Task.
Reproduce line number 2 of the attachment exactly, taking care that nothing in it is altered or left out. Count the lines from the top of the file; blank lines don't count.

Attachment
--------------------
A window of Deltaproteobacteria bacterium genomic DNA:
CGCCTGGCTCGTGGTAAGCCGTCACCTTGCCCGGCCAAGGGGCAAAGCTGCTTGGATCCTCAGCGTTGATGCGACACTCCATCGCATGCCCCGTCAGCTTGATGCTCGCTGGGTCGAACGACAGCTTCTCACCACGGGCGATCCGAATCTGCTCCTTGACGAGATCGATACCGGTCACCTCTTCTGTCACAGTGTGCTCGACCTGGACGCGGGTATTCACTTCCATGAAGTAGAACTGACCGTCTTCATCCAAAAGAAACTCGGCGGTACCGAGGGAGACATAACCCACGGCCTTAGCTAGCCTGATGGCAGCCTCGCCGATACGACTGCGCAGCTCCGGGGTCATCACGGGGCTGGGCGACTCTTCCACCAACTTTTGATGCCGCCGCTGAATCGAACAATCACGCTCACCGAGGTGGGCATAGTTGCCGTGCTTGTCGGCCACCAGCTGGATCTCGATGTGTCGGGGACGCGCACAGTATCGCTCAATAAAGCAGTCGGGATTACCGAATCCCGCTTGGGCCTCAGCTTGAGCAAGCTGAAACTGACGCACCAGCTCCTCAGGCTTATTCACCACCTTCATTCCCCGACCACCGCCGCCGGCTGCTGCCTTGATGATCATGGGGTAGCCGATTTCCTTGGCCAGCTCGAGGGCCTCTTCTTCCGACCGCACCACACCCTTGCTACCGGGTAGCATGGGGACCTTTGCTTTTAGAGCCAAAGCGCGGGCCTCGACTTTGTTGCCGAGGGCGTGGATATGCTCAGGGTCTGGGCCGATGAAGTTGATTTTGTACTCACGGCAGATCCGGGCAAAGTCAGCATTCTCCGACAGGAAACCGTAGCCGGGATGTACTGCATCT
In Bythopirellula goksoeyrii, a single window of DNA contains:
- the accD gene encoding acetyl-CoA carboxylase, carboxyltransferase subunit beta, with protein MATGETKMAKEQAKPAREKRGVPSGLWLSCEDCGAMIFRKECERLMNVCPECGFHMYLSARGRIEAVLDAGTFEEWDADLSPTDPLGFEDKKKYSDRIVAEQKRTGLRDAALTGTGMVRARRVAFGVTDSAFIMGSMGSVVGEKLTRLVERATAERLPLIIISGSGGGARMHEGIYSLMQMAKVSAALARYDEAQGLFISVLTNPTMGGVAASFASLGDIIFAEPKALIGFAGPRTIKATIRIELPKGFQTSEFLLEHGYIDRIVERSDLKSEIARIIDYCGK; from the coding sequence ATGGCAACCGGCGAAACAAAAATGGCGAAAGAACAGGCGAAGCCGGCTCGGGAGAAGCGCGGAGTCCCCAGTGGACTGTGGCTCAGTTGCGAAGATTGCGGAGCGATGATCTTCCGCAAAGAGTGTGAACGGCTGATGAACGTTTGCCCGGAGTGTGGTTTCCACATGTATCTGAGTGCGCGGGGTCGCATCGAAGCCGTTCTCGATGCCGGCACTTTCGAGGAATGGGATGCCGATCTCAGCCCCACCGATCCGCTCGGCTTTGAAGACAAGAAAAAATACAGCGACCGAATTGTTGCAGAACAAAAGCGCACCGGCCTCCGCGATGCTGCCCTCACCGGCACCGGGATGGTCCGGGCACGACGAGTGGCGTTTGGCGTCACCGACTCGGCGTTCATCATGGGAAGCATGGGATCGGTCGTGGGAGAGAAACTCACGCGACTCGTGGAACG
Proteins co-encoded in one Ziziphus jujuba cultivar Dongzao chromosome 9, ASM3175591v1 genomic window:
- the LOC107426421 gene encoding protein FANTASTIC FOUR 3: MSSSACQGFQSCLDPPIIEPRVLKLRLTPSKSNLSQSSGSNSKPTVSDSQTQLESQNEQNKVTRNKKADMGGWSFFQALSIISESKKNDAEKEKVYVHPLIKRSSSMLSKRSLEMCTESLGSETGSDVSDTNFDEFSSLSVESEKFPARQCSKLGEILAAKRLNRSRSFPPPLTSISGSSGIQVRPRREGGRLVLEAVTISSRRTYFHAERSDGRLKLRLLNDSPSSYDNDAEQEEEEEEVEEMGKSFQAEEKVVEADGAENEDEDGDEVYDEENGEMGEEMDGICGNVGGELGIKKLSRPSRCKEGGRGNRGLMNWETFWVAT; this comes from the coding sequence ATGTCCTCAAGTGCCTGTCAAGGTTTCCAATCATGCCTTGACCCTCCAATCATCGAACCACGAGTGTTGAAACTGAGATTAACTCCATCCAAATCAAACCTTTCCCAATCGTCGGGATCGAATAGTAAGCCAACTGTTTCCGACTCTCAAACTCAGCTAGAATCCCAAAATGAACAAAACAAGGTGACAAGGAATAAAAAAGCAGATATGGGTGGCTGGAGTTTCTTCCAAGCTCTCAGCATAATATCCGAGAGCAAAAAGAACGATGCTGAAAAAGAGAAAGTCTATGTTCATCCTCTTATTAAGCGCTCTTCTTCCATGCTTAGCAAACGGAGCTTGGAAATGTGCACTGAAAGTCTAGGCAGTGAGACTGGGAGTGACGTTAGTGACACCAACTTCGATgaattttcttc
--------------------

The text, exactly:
CGCCTGGCTCGTGGTAAGCCGTCACCTTGCCCGGCCAAGGGGCAAAGCTGCTTGGATCCTCAGCGTTGATGCGACACTCCATCGCATGCCCCGTCAGCTTGATGCTCGCTGGGTCGAACGACAGCTTCTCACCACGGGCGATCCGAATCTGCTCCTTGACGAGATCGATACCGGTCACCTCTTCTGTCACAGTGTGCTCGACCTGGACGCGGGTATTCACTTCCATGAAGTAGAACTGACCGTCTTCATCCAAAAGAAACTCGGCGGTACCGAGGGAGACATAACCCACGGCCTTAGCTAGCCTGATGGCAGCCTCGCCGATACGACTGCGCAGCTCCGGGGTCATCACGGGGCTGGGCGACTCTTCCACCAACTTTTGATGCCGCCGCTGAATCGAACAATCACGCTCACCGAGGTGGGCATAGTTGCCGTGCTTGTCGGCCACCAGCTGGATCTCGATGTGTCGGGGACGCGCACAGTATCGCTCAATAAAGCAGTCGGGATTACCGAATCCCGCTTGGGCCTCAGCTTGAGCAAGCTGAAACTGACGCACCAGCTCCTCAGGCTTATTCACCACCTTCATTCCCCGACCACCGCCGCCGGCTGCTGCCTTGATGATCATGGGGTAGCCGATTTCCTTGGCCAGCTCGAGGGCCTCTTCTTCCGACCGCACCACACCCTTGCTACCGGGTAGCATGGGGACCTTTGCTTTTAGAGCCAAAGCGCGGGCCTCGACTTTGTTGCCGAGGGCGTGGATATGCTCAGGGTCTGGGCCGATGAAGTTGATTTTGTACTCACGGCAGATCCGGGCAAAGTCAGCATTCTCCGACAGGAAACCGTAGCCGGGATGTACTGCATCT